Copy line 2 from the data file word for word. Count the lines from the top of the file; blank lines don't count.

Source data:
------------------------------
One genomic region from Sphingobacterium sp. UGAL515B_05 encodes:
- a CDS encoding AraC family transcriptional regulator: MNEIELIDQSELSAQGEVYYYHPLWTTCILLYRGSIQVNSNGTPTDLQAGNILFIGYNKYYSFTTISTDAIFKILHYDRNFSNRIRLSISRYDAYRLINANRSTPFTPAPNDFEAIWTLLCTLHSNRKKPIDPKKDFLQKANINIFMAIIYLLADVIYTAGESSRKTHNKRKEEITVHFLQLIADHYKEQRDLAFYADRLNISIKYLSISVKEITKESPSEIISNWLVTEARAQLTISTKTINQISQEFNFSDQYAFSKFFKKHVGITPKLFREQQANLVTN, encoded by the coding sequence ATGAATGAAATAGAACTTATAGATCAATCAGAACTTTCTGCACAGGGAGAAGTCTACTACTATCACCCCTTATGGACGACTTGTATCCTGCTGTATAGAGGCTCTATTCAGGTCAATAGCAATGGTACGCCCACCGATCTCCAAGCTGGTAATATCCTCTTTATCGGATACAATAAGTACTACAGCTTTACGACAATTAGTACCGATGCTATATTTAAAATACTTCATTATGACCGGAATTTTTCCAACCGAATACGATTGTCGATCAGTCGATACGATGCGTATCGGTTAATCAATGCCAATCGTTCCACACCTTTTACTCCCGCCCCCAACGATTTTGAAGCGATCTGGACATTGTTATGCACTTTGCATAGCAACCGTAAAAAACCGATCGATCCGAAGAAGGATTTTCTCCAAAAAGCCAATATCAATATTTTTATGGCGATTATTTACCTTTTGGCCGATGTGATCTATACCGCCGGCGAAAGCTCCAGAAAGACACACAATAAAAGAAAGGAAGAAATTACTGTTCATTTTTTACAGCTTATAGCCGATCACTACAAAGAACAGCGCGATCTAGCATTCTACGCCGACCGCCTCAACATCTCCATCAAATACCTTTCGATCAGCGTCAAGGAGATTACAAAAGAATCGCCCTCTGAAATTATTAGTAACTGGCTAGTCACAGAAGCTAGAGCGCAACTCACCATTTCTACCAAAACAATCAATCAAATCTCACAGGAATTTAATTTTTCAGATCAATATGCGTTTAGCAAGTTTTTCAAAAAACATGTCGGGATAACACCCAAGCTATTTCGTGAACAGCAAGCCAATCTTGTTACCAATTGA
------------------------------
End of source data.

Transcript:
- a CDS encoding AraC family transcriptional regulator: MNEIELIDQSELSAQGEVYYYHPLWTTCILLYRGSIQVNSNGTPTDLQAGNILFIGYNKYYSFTTISTDAIFKILHYDRNFSNRIRLSISRYDAYRLINANRSTPFTPAPNDFEAIWTLLCTLHSNRKKPIDPKKDFLQKANINIFMAIIYLLADVIYTAGESSRKTHNKRKEEITVHFLQLIADHYKEQRDLAFYADRLNISIKYLSISVKEITKESPSEIISNWLVTEARAQLTISTKTINQISQEFNFSDQYAFSKFFKKHVGITPKLFREQQANLVTN, encoded by the coding sequence ATGAATGAAATAGAACTTATAGATCAATCAGAACTTTCTGCACAGGGAGAAGTCTACTACTATCACCCCTTATGGACGACTTGTATCCTGCTGTATAGAGGCTCTATTCAGGTCAATAGCAATGGTACGCCCACCGATCTCCAAGCTGGTAATATCCTCTTTATCGGATACAATAAGTACTACAGCTTTACGACAATTAGTACCGATGCTATATTTAAAATACTTCATTATGACCGGAATTTTTCCAACCGAATACGATTGTCGATCAGTCGATACGATGCGTATCGGTTAATCAATGCCAATCGTTCCACACCTTTTACTCCCGCCCCCAACGATTTTGAAGCGATCTGGACATTGTTATGCACTTTGCATAGCAACCGTAAAAAACCGATCGATCCGAAGAAGGATTTTCTCCAAAAAGCCAATATCAATATTTTTATGGCGATTATTTACCTTTTGGCCGATGTGATCTATACCGCCGGCGAAAGCTCCAGAAAGACACACAATAAAAGAAAGGAAGAAATTACTGTTCATTTTTTACAGCTTATAGCCGATCACTACAAAGAACAGCGCGATCTAGCATTCTACGCCGACCGCCTCAACATCTCCATCAAATACCTTTCGATCAGCGTCAAGGAGATTACAAAAGAATCGCCCTCTGAAATTATTAGTAACTGGCTAGTCACAGAAGCTAGAGCGCAACTCACCATTTCTACCAAAACAATCAATCAAATCTCACAGGAATTTAATTTTTCAGATCAATATGCGTTTAGCAAGTTTTTCAAAAAACATGTCGGGATAACACCCAAGCTATTTCGTGAACAGCAAGCCAATCTTGTTACCAATTGA